Posted on February 03, 2016

Nispana hosted the 6th Edition Waste Management & Recycling Summit Qatar on 3rd and 4th February 2016 at Intercontinental Doha The City, Doha, Qatar. 

Dr. R. Seetharaman, CEO of Doha Bank participated on 3rd February 2016. The Participants at the summit will include important government bodies, research institutes, international waste management experts, Green Bankers, Health, safety experts, environmental consultants and recycling firms.

Dr. R. Seetharaman spoke on “Green Banking & Sustainability”. He said “Sustainable development is the one that meets the needs of the present without compromising the ability of future generations to meet their own needs. Banks as responsible corporate citizens adopt Green Banking as part of Corporate Social responsibility (CSR) and Sustainable development. Green Banking considers all the social and environmental factors with an aim to protect the environment and conserve natural resources. Green Banking is also called ethical banking or a sustainable banking and promotes environmental-friendly practices and reducing carbon footprint from the banking activities. Green Banking will blend customers’ financial interests with the interests of the environment. Green Banking will also enable environmental sensibility to pay off for clients and for the planet. Green Banking is an innovative solution for sustainable development. Climate change is a global challenge which requires an ambitious global response and a green economy will protect the planet from the worst effects of climate change. Hence it is necessary that we contribute to the development of Green Economy. Green economies are the solution for climate change and for sustainable global growth. Green economy is mainly based on sectors such as renewable energy, green buildings, clean transportation, water management, waste management and land management.”

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Dr. R. Seetharaman gave insight on Waste Management and Global Warming. He said “The disposal and treatment of waste can produce emissions of several greenhouse gases (GHGs), which contribute to global climate change.  The most significant GHG gas produced from waste is methane. It is released during the breakdown of organic matter in landfills. Even the recycling of waste produces some emissions although these are offset by the reduction in fossil fuels that would be required to obtain new raw materials. Waste prevention and recycling help address global climate change by decreasing the amount of greenhouse gas emissions and saving energy.Everyday waste contains readily biodegradable carbon based organic matter such as kitchen waste, garden waste, and paper. The absence of air in landfill sites gives rise to the formation of methane through the decomposition of the waste.”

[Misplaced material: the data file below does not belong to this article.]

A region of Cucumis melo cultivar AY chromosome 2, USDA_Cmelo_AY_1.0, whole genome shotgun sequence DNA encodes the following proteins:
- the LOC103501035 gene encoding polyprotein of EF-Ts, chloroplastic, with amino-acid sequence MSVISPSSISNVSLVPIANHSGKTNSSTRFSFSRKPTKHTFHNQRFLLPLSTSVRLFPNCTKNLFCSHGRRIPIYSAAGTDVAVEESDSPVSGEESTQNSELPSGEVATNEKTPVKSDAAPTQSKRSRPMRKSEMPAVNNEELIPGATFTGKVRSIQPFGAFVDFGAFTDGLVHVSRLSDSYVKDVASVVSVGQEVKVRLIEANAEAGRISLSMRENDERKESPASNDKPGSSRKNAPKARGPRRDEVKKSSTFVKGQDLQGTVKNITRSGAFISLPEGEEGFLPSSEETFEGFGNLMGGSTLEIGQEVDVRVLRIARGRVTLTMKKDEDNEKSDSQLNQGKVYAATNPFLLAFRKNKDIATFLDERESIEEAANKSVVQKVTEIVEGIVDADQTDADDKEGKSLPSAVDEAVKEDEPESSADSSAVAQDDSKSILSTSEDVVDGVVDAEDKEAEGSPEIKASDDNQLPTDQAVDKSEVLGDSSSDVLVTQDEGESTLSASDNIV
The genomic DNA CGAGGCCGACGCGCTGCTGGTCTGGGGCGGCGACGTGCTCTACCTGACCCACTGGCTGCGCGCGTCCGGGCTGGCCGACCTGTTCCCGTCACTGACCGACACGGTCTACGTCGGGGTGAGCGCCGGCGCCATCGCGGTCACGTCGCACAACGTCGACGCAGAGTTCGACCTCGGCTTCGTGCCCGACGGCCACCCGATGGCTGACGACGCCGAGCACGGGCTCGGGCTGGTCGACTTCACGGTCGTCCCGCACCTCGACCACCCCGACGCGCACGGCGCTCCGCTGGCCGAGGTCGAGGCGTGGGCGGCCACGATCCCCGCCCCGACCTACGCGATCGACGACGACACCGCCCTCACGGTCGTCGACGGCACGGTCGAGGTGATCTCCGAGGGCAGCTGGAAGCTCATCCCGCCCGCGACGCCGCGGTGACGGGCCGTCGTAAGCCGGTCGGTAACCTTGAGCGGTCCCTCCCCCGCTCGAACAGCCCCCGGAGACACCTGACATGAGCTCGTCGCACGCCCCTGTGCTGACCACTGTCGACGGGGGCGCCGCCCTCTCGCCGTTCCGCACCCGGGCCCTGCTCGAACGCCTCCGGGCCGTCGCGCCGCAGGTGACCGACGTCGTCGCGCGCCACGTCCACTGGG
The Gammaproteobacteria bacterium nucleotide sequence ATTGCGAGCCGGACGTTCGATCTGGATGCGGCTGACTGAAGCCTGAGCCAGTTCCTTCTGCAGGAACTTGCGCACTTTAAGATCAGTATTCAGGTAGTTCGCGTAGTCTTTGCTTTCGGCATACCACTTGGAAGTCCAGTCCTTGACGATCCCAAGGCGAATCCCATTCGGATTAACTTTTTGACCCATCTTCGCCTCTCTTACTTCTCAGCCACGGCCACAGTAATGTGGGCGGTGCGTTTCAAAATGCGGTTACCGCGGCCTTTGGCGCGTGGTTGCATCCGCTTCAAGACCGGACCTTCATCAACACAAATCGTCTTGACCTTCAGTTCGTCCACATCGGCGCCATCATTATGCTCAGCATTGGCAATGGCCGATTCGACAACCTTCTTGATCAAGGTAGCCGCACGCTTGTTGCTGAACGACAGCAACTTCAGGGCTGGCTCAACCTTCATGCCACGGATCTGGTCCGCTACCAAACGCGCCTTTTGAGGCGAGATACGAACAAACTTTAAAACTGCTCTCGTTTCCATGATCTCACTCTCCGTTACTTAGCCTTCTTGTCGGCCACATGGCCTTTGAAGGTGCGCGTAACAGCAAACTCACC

Dr. R. Seetharaman highlighted on Carbon emission trends. He said “China emerged as the biggest emitter of CO2 in 2014, at 9.7 billion tones, contributing 27 per cent of the world's emissions.US was the second biggest emitter of CO2 in 2014, releasing 5.6 billion tones, 15 per cent of the world's total emissions and the EU was the third biggest emitter of CO2 in with 3.4 billion tonnes contributing 10 per cent. India was the fourth biggest emitter of carbon dioxide (CO2) in 2014, at 2.6 billion tones, contributing 7.2 per cent of the world's emissions.”

Dr. R. Seetharaman gave insight on importance of paper recycling. He said “Paper recycling prevents methane emissions from landfills. Decomposition of the paper in landfills produces methane, a greenhouse gas. Landfills is one of the leading source of methane emissions and the decomposition of paper is the largest contributor to the methane being generated. Paper recycling leaves more trees standing so they can absorb more Carbon dioxide. Trees left standing pull carbon out of the air through carbon sequestration, which is one way to reduce the impact of industrial Carbon dioxide emissions. Green Banking also believes in paperless banking and reduction in paper consumption.”

Dr. R. Seetharaman highlighted on measures on Waste Management in GCC. He said “In June 2015 Abu Dhabi’s waste management authority has announced an ambitious 25-year recycling plan. Abu Dhabi will be split into zones with specific types of recycling centres introduced to match the kinds of waste generated there.The plan aims to integrate new facilities with existing ones. Landfills where waste is dumped and burnt will be restructured for more energy efficient and environmentally sound methods. The landfills in Qatar are running out of space and new engineered landfills need to be created. Qatar aims at raising the recycle share from 8% to 38% of solid waste, reducing landfill to 53% and converting waste to energy.”

In his concluding remarks Dr. R. Seetharaman stated that waste management will be a key contributor to sustainable development.